Two terror attacks, one at Mecca Masjid in Hyderabad and the other at Dargah Sharif in Ajmer, were triggered by mobile phones. Investigations revealed that in both the cases, the SIM cards were taken in the same fictitious name — Babulal Yadav — and the picture given for the purpose of verification was that of a Noida-based yoga teacher, Tarak Nath, who protested when his photo was published as a suspect after the Hyderabad blast.
What was the motive behind spinning the same story for procuring mobiles for the deadly missions? At one level, it was to proclaim that the same terror outfit had carried out the attacks. At another, it was done to mock at our security system.
The procedure for getting a mobile phone connection, you probably know, has been tightened — the service providers can't give it without verifying the subscriber's identity and bona fides. Obviously, the jihadis were thumbing their noses at this "tightening".
You would imagine that after this gratuitous taunt, the authorities would have plugged the holes. But, no. Only two days ago, TOI acquired two SIM cards under fictitious names.
It could have been under any name. We chose the names of home secretary Madhukar Gupta and Intelligence Bureau director P C Haldar. It's not that any one service provider is lax, most of them are, with the exception of state-owned BSNL and MTNL.
The connection in the name of Gupta is a post-paid one from Vodafone (9873310143) and Haldar's a pre-paid Airtel connection (9958784077).
The shady agent who got us the connections bragged that he could provide any connection, under any name.
Given the speed with which he delivered the new SIM cards — all of 48 hours — and activated the connections, this didn't seem an idle boast.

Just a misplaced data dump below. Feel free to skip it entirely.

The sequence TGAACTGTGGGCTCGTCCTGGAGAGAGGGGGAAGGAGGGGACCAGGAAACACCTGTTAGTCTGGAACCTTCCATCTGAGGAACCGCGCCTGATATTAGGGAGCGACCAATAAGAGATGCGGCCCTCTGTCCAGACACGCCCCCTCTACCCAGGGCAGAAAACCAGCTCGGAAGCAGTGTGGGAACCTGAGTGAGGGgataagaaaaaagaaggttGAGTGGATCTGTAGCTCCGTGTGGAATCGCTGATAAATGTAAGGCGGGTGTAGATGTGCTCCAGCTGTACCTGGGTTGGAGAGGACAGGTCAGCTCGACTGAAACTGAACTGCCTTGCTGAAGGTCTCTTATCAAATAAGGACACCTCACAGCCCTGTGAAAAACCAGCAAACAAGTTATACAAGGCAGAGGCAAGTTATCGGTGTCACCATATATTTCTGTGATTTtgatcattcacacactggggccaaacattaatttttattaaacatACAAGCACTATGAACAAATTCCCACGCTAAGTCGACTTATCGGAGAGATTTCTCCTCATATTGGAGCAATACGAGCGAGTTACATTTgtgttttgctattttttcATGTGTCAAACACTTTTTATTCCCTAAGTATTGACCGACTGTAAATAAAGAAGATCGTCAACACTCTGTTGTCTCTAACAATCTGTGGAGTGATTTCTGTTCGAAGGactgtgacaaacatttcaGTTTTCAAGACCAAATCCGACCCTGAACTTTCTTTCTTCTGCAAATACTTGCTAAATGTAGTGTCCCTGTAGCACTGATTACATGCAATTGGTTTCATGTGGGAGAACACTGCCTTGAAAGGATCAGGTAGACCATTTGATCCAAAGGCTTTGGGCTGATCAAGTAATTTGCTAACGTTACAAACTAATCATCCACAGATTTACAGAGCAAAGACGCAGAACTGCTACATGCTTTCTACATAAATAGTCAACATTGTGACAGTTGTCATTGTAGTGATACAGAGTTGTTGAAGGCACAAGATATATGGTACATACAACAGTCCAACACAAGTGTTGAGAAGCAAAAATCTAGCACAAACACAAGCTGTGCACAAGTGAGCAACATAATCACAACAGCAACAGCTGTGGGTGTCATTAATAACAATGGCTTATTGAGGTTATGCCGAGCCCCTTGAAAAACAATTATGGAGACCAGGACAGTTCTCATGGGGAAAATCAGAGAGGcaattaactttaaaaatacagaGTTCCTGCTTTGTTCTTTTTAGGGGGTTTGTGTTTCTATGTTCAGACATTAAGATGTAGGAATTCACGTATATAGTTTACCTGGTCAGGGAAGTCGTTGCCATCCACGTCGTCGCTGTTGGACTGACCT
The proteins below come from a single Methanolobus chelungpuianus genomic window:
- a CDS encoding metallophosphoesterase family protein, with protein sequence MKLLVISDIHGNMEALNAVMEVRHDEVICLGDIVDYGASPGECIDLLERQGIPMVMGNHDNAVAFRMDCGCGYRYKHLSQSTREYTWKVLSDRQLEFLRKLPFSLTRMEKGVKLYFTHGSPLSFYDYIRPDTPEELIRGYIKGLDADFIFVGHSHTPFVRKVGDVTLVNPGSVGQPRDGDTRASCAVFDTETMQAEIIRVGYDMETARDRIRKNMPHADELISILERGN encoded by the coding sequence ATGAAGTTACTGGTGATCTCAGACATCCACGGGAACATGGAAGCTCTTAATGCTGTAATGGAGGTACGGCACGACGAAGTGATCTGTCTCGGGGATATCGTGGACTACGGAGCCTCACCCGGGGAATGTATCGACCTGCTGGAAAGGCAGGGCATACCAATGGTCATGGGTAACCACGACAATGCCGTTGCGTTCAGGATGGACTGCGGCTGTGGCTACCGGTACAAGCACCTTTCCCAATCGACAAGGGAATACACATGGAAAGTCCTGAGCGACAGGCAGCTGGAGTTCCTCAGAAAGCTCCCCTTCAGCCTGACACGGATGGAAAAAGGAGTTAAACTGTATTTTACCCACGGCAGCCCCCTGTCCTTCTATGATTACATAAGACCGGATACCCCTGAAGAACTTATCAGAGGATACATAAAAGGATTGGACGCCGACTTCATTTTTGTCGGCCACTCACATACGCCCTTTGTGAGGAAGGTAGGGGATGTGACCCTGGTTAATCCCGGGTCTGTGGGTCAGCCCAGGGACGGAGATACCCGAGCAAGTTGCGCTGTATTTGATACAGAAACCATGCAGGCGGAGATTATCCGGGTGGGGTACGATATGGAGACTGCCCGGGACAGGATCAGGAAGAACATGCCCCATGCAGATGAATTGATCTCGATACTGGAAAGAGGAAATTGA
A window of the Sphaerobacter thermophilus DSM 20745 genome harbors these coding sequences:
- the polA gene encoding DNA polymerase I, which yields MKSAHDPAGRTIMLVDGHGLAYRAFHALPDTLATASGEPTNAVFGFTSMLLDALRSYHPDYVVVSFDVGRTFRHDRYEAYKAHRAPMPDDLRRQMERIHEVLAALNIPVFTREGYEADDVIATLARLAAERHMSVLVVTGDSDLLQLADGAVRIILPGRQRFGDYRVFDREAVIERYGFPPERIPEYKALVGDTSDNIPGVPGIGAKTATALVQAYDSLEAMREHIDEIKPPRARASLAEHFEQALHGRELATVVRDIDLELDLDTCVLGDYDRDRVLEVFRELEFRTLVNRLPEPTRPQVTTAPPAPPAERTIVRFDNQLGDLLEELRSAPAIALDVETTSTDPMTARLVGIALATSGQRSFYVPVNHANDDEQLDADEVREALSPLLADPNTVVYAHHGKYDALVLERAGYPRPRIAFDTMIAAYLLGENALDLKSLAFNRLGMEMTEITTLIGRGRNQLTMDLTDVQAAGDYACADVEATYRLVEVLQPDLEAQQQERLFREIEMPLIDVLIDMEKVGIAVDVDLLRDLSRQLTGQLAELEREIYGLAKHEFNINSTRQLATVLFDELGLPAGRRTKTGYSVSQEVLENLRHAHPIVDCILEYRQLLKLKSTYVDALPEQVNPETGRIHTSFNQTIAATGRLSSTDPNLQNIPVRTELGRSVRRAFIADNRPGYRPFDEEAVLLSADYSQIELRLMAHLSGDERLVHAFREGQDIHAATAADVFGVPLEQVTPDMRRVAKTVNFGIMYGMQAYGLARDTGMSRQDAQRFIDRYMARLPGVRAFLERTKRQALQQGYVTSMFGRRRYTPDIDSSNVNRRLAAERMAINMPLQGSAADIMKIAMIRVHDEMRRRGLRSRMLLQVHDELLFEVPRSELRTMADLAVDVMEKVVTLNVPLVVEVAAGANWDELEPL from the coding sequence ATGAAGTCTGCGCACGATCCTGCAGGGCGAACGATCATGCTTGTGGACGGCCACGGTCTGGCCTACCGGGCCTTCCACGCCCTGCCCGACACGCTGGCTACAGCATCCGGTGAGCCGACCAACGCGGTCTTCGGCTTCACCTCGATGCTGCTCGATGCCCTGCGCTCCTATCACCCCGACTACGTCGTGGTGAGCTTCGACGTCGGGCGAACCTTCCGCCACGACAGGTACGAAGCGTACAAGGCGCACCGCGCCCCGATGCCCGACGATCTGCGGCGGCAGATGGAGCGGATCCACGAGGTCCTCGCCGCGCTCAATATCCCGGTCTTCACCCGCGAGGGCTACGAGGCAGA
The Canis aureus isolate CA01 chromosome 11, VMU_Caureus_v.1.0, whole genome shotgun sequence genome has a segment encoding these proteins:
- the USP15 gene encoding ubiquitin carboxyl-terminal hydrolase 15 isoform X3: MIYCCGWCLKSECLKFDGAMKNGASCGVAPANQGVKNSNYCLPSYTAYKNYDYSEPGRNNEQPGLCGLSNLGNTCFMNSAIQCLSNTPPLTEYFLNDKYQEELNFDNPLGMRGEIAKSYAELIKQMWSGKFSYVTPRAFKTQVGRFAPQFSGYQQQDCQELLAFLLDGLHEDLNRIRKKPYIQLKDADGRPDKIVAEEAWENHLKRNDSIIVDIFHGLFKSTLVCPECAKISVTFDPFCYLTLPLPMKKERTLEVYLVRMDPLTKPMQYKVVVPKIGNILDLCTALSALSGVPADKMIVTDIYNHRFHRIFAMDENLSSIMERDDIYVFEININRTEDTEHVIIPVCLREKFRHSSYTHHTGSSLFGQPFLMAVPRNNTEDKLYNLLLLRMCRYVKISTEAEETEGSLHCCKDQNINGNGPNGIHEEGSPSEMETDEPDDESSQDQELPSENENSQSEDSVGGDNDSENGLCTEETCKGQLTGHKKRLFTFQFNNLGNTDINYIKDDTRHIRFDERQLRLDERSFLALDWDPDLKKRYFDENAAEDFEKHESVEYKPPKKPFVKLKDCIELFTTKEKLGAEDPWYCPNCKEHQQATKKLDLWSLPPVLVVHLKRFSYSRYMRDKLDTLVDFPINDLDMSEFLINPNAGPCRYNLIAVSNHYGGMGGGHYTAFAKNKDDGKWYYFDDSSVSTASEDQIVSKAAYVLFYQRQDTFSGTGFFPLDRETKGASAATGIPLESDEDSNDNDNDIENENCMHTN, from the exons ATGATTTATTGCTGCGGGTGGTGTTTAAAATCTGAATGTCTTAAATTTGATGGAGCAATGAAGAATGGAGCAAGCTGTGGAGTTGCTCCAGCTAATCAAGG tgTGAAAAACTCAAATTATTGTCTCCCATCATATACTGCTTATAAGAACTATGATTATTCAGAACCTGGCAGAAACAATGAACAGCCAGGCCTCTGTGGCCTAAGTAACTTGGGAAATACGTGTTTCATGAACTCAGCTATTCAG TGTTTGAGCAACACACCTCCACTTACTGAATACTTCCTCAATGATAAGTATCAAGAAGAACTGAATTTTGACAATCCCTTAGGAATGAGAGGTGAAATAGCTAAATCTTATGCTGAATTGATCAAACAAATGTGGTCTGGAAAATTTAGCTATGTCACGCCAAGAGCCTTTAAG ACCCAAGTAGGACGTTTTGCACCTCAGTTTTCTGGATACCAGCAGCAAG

We might have identified the agent if that would have plugged the hole in our security. But the entire apparatus of identity checks is really a sieve — it leaks at all places. In the race for getting more customers, the mobile phone operators have appointed area agents who, in turn, have recruited boys — neither of whom have any appreciation of security needs; their aim is to simply boost numbers.
As a result, not only are connections given with flimsiest of checks, there is proactive help for the necessary paperwork — identity proof and the rest are "arranged" by the boys. We, for instance, merely gave the names in which we wanted the connections. We don't know whose pictures or what addresses have been used or who confirmed proof of residence. All we had to do was pay Rs 200 for the post-paid connection and Rs 150 for the pre-paid connection.
Truly, it's a frightening situation. After recording a terror toll that's the highest in the world after Iraq, it is frightening that India takes its security so casually.
NEW DELHI, 19 Oct 2007, Pradeep Thakur,TNNVerification a sham: Here's a SIM in home secy's name-India-The Times of India
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